The U.S. digital lending market has started to mature, with more focus on achieving sustainable growth and profitability.
Company-specific issues at more established platforms along with publicly traded lenders' profitability struggles raised questions about the viability of the industry in 2016. Many of the sector's challenges were concentrated in the first half of 2016, and loan originations rebounded sequentially in the fourth quarter, although below fourth-quarter 2015 levels. The second half of 2016 saw some lenders tighten underwriting standards. Meanwhile, capital was scarce for marketplace lenders as investors slowly came back into the market during the third and fourth quarters.
Despite a rough start to the year, S&P Global Market Intelligence estimates that 13 major U.S. digital lenders grew full-year 2016 loan originations 15.0% to $28.39 billion, with some platforms seeing triple-digit annual growth. As described in our 2016 U.S. Digital Lending Landscape, S&P Global Market Intelligence divides these platforms into three segments by lending focus: personal, student and small-and-medium enterprise (SME).
Double-digit annual growth in the SME and student-focused segments during 2016 helped offset a 9.2% decline in originations from the personal-focused segment. Student-focused and SME lenders grew full-year 2016 originations 62.3% and 43.0%, respectively.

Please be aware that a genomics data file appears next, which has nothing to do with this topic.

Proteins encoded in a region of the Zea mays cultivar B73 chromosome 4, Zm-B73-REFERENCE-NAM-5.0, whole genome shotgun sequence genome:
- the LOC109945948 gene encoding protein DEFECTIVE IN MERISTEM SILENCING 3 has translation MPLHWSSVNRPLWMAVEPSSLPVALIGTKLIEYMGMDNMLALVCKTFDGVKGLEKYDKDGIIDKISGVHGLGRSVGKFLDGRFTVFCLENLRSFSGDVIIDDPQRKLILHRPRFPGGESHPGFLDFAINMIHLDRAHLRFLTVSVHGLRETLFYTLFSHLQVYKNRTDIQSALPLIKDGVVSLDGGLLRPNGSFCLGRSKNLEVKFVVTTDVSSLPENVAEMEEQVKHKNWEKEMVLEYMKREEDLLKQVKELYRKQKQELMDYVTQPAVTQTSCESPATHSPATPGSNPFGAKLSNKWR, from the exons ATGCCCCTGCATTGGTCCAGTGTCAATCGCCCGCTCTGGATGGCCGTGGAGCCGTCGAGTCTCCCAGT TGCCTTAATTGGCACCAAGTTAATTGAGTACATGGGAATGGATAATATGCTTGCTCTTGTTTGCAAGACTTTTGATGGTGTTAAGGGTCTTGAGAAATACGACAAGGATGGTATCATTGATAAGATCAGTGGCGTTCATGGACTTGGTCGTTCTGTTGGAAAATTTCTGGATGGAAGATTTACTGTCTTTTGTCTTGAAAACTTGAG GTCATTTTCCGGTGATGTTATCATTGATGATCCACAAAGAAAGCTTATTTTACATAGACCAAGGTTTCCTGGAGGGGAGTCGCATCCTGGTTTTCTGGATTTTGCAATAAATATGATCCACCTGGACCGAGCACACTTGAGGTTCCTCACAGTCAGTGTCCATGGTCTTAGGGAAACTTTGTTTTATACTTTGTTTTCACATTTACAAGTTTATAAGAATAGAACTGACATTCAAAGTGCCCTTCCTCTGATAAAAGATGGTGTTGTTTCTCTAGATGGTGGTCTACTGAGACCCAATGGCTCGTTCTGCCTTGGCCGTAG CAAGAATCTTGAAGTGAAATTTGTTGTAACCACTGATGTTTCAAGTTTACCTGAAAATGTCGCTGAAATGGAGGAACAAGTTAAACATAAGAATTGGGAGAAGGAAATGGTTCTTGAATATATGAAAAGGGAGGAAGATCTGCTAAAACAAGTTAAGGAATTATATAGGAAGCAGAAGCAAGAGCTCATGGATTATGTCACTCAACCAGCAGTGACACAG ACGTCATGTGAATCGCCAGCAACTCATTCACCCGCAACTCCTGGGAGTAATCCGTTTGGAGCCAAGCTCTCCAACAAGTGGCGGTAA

During the fourth quarter of 2016, originations from all three segments fell 14.5% year-over-year to $7.65 billion, with declines in both the personal- and student-focused categories. SME-focused lenders increased fourth-quarter originations 24.8% year-over-year.
Cumulative originations have grown to an estimated $68.75 billion for the 13 lenders we cover since their respective inceptions. Growth in cumulative originations has stemmed from increasing origination volumes at incumbent digital lenders and the entry of new platforms into the market.
A tough fourth quarter for personal lending
Personal-focused lenders suffered the most from industry headwinds, with fourth-quarter 2016 originations falling 31.0% year-over-year. Full-year 2016 originations decreased 9.2% to $14.02 billion. LendingPoint and Upstart Network were standouts in 2016; each grew their annual originations by more than 17% year over year, albeit off a much smaller base than their competitors.